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Quiet Batista succeeds loudmouth Maradona

Following in the footsteps of Ubaldo Rattin in the 1960s and Americo Gallego in the 1970s, Batista helped Argentina win their second World Cup title with Maradona in Mexico in 1986.

A quiet man in complete contrast to Maradona, Batista was Argentine Football Association (AFA) president Julio Grondona's choice as he sought to steer Argentina away from the controversies of the Maradona reign.

Batista, who turns 48 next Tuesday, also appears to have been the choice of 1986 coach Carlos Bilardo, for whom Batista was a mainstay at two World Cups, also helping Argentina reach the 1990 final in Italy.

He emerged at Argentinos Juniors, the modest Buenos Aires club that had launched Maradona, with astute tactical awareness and good ball control.

He reached a pinnacle in his club career when he helped Argentinos Juniors win domestic and South American titles and only narrowly miss out on being crowned world champions in 1985.

The death of Batista's father contributed to his descent into drugs in his late playing career and, like Maradona, he fought a cocaine addition in the 1990s.

"The loss of my father coincided with my addiction to drugs," Batista said in a recent television interview.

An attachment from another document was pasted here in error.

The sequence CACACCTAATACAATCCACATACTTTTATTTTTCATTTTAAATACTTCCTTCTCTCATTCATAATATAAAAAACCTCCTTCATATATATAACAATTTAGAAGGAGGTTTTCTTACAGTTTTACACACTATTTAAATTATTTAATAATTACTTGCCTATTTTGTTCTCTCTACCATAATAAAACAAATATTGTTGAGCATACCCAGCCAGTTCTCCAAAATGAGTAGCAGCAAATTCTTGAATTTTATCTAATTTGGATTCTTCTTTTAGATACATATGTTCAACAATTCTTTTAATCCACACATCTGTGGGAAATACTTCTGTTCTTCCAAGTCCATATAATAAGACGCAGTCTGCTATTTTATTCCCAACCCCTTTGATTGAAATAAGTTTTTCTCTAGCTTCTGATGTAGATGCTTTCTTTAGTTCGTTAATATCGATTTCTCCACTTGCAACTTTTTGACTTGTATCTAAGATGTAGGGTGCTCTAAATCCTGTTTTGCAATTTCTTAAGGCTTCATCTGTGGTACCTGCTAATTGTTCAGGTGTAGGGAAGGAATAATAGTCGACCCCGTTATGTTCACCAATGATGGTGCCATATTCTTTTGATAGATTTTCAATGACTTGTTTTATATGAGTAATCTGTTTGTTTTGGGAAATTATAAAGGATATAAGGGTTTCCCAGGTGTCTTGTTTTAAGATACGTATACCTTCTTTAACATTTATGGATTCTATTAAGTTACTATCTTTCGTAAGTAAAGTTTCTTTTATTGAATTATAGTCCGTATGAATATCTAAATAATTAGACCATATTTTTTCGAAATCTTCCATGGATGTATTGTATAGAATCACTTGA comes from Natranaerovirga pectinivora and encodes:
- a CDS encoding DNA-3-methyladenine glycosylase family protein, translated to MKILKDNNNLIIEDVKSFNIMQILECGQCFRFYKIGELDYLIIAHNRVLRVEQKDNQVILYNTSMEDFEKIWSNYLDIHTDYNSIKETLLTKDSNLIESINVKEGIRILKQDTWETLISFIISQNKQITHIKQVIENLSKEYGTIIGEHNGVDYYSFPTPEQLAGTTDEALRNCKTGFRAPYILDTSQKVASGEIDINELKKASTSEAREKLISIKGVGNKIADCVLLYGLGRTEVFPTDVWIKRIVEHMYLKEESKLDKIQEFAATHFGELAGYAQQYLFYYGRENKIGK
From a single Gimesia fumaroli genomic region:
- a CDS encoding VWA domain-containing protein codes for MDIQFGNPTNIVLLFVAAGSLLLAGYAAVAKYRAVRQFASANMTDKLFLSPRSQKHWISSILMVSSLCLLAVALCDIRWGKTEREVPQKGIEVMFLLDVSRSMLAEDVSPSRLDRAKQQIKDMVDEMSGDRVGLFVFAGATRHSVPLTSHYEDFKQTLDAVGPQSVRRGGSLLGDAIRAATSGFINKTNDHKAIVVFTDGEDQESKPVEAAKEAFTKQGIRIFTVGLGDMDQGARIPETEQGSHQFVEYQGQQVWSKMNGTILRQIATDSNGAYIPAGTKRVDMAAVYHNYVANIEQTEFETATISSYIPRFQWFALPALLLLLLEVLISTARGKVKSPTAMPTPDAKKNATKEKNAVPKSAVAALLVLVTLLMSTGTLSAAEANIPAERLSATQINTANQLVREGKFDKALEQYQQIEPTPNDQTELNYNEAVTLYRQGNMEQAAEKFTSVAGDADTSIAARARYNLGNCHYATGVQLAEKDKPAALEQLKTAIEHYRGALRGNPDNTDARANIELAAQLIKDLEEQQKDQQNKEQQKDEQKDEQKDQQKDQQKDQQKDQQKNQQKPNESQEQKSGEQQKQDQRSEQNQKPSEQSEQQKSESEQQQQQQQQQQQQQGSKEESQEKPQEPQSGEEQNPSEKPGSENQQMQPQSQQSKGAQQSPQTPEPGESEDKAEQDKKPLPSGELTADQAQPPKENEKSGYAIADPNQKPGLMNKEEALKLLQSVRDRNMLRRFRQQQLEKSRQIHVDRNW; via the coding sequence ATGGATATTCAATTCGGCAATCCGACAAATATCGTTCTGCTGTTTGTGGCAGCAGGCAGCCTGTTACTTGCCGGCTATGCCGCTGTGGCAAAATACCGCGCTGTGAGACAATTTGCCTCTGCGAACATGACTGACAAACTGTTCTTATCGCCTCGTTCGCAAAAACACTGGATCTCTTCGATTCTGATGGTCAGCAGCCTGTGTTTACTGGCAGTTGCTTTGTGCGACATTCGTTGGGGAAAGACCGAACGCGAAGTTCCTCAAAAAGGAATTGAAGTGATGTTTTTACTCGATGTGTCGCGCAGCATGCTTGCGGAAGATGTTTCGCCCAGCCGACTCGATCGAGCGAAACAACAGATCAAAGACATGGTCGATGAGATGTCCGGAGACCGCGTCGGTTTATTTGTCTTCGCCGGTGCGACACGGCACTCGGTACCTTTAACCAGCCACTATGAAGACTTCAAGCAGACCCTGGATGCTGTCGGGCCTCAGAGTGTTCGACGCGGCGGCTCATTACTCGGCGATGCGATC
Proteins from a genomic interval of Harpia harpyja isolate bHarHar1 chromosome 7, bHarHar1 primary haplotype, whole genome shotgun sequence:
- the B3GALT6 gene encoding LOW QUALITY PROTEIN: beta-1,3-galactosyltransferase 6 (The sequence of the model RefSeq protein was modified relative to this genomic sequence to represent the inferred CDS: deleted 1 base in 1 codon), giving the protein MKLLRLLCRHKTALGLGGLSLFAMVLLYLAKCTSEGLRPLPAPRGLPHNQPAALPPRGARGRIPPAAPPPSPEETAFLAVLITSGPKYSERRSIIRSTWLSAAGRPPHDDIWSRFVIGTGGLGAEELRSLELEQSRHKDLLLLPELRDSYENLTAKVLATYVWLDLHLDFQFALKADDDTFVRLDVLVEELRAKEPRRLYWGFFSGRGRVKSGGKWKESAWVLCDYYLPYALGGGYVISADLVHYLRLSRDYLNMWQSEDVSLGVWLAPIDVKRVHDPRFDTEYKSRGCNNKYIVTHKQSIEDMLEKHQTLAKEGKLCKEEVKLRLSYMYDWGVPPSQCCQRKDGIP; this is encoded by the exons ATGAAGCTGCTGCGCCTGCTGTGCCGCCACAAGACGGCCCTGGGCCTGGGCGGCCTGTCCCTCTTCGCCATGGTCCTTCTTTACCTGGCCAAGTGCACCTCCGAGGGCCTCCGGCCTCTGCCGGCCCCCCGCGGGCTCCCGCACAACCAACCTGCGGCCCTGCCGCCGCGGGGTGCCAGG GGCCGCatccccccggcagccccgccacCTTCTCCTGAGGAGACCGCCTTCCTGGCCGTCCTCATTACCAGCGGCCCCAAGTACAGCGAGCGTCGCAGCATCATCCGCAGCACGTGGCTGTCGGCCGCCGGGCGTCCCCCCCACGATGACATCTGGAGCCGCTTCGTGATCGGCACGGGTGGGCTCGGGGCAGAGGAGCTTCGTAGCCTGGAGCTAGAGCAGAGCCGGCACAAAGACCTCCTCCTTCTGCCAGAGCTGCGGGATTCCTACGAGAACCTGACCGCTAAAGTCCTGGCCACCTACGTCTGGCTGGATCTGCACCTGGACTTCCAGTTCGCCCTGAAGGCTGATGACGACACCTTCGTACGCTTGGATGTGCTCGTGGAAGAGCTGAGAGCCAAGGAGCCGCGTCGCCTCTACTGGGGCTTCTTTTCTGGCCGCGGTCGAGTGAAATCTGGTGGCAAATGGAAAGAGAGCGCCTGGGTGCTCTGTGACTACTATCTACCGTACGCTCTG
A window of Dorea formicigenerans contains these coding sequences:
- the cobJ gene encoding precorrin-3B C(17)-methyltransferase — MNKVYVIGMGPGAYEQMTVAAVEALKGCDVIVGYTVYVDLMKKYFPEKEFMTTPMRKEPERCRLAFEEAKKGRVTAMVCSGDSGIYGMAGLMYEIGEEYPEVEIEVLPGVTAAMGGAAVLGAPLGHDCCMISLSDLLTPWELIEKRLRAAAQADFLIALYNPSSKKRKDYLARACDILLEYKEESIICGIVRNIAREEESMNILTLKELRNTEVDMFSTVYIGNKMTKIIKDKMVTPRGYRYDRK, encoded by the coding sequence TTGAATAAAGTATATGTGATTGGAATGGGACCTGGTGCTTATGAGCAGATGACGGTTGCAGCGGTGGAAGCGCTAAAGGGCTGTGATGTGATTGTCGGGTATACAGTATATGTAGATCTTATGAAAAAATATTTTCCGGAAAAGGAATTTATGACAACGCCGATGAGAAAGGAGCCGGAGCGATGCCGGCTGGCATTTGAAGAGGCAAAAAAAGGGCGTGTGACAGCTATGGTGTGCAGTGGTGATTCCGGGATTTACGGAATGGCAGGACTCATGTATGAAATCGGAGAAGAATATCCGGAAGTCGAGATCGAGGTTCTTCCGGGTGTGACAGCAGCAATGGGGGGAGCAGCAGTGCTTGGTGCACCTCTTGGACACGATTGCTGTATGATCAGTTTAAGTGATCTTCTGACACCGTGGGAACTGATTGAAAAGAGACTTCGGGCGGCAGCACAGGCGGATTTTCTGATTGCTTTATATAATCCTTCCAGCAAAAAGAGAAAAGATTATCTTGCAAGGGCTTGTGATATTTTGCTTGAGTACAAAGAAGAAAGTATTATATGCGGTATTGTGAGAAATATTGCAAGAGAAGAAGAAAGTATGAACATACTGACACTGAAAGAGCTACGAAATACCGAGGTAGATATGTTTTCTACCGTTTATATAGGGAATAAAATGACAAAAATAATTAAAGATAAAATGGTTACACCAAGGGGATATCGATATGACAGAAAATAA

"I felt lost, I lacked something pretty big and I fell down in all senses and even stopped playing football," added Batista, who during a two-year spell with Tosu Futures in Japan had intensive treatment to deal with his drug dependency.


A coaching career mainly with second division sides in Argentina and Uruguay led to his appointment to the AFA juniors teams and in 2008 he steered Argentina's under-23s to the Olympic gold medal at the Beijing Games.

His Olympic side was the embryo of the senior team he might have taken over when Alfio Basile quit unexpectedly in late 2008 and if Maradona had not persuaded Grondona he was the right man for the job.

The team, who beat Brazil in the semi-finals, included former world under-20 champions Lionel Messi, Angel Di Maria and Sergio Aguero and Juan Roman Riquelme, one of the over-age players, whom Maradona discarded but looks set for a return under Batista.

When Maradona was refused a new contract after his side were crushed 4-0 by Germany in the 2010 World Cup quarter-finals in South Africa, Batista took charge in an interim capacity.

He has presided over a 1-0 win away to Ireland, a 4-1 defeat of world champions Spain in Buenos Aires and a 1-0 loss to Japan in Saitama.

Now officially the man to steer Argentina to the 2014 finals, his first match is against arch-rivals and World Cup hosts Brazil in a friendly in Qatar on November 17.

His true test comes next year when Argentina host the Copa America, the South American Championship, having not won it since 1993 when they lifted their last trophy.